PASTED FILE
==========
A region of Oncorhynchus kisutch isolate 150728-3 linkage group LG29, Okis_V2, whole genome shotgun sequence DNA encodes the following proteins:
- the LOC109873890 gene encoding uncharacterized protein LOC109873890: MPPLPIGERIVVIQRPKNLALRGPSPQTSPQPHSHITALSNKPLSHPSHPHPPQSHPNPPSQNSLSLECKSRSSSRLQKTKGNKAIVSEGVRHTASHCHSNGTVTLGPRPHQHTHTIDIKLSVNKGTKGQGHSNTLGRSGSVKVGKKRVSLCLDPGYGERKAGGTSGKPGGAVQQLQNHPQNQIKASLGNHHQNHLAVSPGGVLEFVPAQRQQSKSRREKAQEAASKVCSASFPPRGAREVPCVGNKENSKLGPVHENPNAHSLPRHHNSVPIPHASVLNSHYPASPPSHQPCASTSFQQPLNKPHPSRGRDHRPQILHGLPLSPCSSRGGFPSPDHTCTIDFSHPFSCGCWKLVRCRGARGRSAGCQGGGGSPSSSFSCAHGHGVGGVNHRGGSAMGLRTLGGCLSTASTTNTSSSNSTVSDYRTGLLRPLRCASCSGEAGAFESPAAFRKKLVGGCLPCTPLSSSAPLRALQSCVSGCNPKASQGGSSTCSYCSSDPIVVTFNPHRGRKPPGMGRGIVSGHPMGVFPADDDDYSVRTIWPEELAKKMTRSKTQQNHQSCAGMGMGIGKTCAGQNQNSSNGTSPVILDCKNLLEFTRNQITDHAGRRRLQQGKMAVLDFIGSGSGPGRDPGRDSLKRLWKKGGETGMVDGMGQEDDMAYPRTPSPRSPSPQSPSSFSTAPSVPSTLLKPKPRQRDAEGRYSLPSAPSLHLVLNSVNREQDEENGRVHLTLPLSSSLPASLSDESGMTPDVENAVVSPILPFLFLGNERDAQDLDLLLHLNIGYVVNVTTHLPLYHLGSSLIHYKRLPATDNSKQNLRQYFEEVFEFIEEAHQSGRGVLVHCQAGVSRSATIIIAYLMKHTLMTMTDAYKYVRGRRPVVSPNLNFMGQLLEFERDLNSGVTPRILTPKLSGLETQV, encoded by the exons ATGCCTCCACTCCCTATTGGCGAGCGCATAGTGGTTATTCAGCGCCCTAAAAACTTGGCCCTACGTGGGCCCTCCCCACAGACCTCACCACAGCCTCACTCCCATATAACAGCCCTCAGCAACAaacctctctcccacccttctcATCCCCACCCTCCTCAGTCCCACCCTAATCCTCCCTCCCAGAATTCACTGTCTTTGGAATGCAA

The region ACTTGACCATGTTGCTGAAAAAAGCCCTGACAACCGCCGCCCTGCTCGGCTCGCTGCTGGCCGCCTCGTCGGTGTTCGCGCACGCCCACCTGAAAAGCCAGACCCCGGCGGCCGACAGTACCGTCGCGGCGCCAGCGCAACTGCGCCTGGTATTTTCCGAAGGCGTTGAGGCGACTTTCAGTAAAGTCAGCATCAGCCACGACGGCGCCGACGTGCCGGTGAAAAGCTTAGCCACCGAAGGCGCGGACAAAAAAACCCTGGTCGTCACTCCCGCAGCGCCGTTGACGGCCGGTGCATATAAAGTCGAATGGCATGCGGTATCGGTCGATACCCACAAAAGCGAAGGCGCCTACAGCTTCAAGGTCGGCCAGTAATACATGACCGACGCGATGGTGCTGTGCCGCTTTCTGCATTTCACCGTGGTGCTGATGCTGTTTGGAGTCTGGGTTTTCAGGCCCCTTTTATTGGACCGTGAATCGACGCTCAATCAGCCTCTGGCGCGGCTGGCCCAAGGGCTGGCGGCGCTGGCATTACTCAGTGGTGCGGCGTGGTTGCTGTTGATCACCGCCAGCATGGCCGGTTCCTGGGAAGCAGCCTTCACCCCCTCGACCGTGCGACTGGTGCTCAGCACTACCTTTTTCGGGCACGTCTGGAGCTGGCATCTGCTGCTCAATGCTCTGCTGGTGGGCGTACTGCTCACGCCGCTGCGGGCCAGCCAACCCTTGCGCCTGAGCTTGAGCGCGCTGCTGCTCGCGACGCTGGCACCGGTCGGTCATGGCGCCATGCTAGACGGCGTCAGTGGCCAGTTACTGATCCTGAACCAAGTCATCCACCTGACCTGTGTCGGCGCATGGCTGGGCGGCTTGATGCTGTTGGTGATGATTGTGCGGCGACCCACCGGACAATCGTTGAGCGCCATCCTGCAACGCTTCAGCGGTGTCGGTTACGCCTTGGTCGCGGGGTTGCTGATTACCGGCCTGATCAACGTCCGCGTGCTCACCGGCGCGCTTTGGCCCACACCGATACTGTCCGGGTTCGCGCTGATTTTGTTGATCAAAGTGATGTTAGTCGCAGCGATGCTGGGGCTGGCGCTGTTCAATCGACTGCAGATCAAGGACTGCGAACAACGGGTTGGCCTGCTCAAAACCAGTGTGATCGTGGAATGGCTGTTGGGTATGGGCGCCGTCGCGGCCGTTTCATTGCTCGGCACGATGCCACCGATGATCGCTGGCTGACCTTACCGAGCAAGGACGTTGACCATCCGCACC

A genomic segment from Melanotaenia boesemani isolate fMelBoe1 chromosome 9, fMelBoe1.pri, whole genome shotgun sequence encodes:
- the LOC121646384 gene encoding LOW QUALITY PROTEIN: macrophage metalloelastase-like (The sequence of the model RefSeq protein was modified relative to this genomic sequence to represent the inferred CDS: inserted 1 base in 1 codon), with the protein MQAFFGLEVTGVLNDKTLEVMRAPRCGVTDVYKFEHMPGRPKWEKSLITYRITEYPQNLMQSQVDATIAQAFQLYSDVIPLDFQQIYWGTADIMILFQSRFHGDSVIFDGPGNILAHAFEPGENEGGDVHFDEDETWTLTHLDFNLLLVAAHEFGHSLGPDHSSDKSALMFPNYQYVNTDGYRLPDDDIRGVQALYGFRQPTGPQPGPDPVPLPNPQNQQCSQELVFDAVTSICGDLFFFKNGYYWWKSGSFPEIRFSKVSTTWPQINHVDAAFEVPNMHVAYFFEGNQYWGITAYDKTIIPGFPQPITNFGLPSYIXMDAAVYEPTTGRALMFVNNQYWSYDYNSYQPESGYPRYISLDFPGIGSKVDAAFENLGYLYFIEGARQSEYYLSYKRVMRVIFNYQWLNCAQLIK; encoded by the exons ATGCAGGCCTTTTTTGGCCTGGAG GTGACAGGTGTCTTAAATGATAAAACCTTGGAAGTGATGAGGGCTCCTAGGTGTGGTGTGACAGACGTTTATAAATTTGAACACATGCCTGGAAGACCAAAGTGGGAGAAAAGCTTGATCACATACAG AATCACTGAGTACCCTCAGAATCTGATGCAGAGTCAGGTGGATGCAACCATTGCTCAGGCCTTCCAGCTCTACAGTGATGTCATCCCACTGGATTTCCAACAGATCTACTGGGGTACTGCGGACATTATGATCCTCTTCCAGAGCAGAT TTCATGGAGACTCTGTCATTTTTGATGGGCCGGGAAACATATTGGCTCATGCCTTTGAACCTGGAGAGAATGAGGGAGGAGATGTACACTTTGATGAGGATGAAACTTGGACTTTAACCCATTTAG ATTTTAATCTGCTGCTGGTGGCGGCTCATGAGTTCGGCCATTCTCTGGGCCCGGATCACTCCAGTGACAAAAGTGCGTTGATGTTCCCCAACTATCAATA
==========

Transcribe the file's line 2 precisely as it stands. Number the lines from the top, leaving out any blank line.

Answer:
- the LOC109873890 gene encoding uncharacterized protein LOC109873890: MPPLPIGERIVVIQRPKNLALRGPSPQTSPQPHSHITALSNKPLSHPSHPHPPQSHPNPPSQNSLSLECKSRSSSRLQKTKGNKAIVSEGVRHTASHCHSNGTVTLGPRPHQHTHTIDIKLSVNKGTKGQGHSNTLGRSGSVKVGKKRVSLCLDPGYGERKAGGTSGKPGGAVQQLQNHPQNQIKASLGNHHQNHLAVSPGGVLEFVPAQRQQSKSRREKAQEAASKVCSASFPPRGAREVPCVGNKENSKLGPVHENPNAHSLPRHHNSVPIPHASVLNSHYPASPPSHQPCASTSFQQPLNKPHPSRGRDHRPQILHGLPLSPCSSRGGFPSPDHTCTIDFSHPFSCGCWKLVRCRGARGRSAGCQGGGGSPSSSFSCAHGHGVGGVNHRGGSAMGLRTLGGCLSTASTTNTSSSNSTVSDYRTGLLRPLRCASCSGEAGAFESPAAFRKKLVGGCLPCTPLSSSAPLRALQSCVSGCNPKASQGGSSTCSYCSSDPIVVTFNPHRGRKPPGMGRGIVSGHPMGVFPADDDDYSVRTIWPEELAKKMTRSKTQQNHQSCAGMGMGIGKTCAGQNQNSSNGTSPVILDCKNLLEFTRNQITDHAGRRRLQQGKMAVLDFIGSGSGPGRDPGRDSLKRLWKKGGETGMVDGMGQEDDMAYPRTPSPRSPSPQSPSSFSTAPSVPSTLLKPKPRQRDAEGRYSLPSAPSLHLVLNSVNREQDEENGRVHLTLPLSSSLPASLSDESGMTPDVENAVVSPILPFLFLGNERDAQDLDLLLHLNIGYVVNVTTHLPLYHLGSSLIHYKRLPATDNSKQNLRQYFEEVFEFIEEAHQSGRGVLVHCQAGVSRSATIIIAYLMKHTLMTMTDAYKYVRGRRPVVSPNLNFMGQLLEFERDLNSGVTPRILTPKLSGLETQV, encoded by the exons ATGCCTCCACTCCCTATTGGCGAGCGCATAGTGGTTATTCAGCGCCCTAAAAACTTGGCCCTACGTGGGCCCTCCCCACAGACCTCACCACAGCCTCACTCCCATATAACAGCCCTCAGCAACAaacctctctcccacccttctcATCCCCACCCTCCTCAGTCCCACCCTAATCCTCCCTCCCAGAATTCACTGTCTTTGGAATGCAA